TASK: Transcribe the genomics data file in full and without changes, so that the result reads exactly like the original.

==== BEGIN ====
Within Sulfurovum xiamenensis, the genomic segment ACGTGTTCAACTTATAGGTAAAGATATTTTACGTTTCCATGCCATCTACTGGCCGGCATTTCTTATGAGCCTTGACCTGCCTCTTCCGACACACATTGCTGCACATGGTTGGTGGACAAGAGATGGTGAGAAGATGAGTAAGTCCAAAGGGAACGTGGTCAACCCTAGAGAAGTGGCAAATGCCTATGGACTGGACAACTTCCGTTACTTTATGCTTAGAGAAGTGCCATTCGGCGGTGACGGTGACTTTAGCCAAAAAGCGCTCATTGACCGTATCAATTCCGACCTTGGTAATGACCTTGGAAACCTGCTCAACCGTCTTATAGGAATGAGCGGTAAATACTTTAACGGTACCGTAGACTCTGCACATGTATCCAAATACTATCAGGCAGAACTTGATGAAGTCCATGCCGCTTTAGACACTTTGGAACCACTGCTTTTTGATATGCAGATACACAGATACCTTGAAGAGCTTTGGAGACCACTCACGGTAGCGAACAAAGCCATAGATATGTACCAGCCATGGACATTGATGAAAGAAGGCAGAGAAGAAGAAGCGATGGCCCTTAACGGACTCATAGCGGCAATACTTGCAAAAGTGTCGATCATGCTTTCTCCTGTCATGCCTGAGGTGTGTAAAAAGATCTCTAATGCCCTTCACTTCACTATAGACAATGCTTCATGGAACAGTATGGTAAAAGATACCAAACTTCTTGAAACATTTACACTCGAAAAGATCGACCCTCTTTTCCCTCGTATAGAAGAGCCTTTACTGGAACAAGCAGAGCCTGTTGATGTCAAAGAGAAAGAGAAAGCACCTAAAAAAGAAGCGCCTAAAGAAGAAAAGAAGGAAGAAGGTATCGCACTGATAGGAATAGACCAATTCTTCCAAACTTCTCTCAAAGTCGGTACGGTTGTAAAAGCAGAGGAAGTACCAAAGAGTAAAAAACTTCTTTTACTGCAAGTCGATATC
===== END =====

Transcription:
Within Sulfurovum xiamenensis, the genomic segment ACGTGTTCAACTTATAGGTAAAGATATTTTACGTTTCCATGCCATCTACTGGCCGGCATTTCTTATGAGCCTTGACCTGCCTCTTCCGACACACATTGCTGCACATGGTTGGTGGACAAGAGATGGTGAGAAGATGAGTAAGTCCAAAGGGAACGTGGTCAACCCTAGAGAAGTGGCAAATGCCTATGGACTGGACAACTTCCGTTACTTTATGCTTAGAGAAGTGCCATTCGGCGGTGACGGTGACTTTAGCCAAAAAGCGCTCATTGACCGTATCAATTCCGACCTTGGTAATGACCTTGGAAACCTGCTCAACCGTCTTATAGGAATGAGCGGTAAATACTTTAACGGTACCGTAGACTCTGCACATGTATCCAAATACTATCAGGCAGAACTTGATGAAGTCCATGCCGCTTTAGACACTTTGGAACCACTGCTTTTTGATATGCAGATACACAGATACCTTGAAGAGCTTTGGAGACCACTCACGGTAGCGAACAAAGCCATAGATATGTACCAGCCATGGACATTGATGAAAGAAGGCAGAGAAGAAGAAGCGATGGCCCTTAACGGACTCATAGCGGCAATACTTGCAAAAGTGTCGATCATGCTTTCTCCTGTCATGCCTGAGGTGTGTAAAAAGATCTCTAATGCCCTTCACTTCACTATAGACAATGCTTCATGGAACAGTATGGTAAAAGATACCAAACTTCTTGAAACATTTACACTCGAAAAGATCGACCCTCTTTTCCCTCGTATAGAAGAGCCTTTACTGGAACAAGCAGAGCCTGTTGATGTCAAAGAGAAAGAGAAAGCACCTAAAAAAGAAGCGCCTAAAGAAGAAAAGAAGGAAGAAGGTATCGCACTGATAGGAATAGACCAATTCTTCCAAACTTCTCTCAAAGTCGGTACGGTTGTAAAAGCAGAGGAAGTACCAAAGAGTAAAAAACTTCTTTTACTGCAAGTCGATATC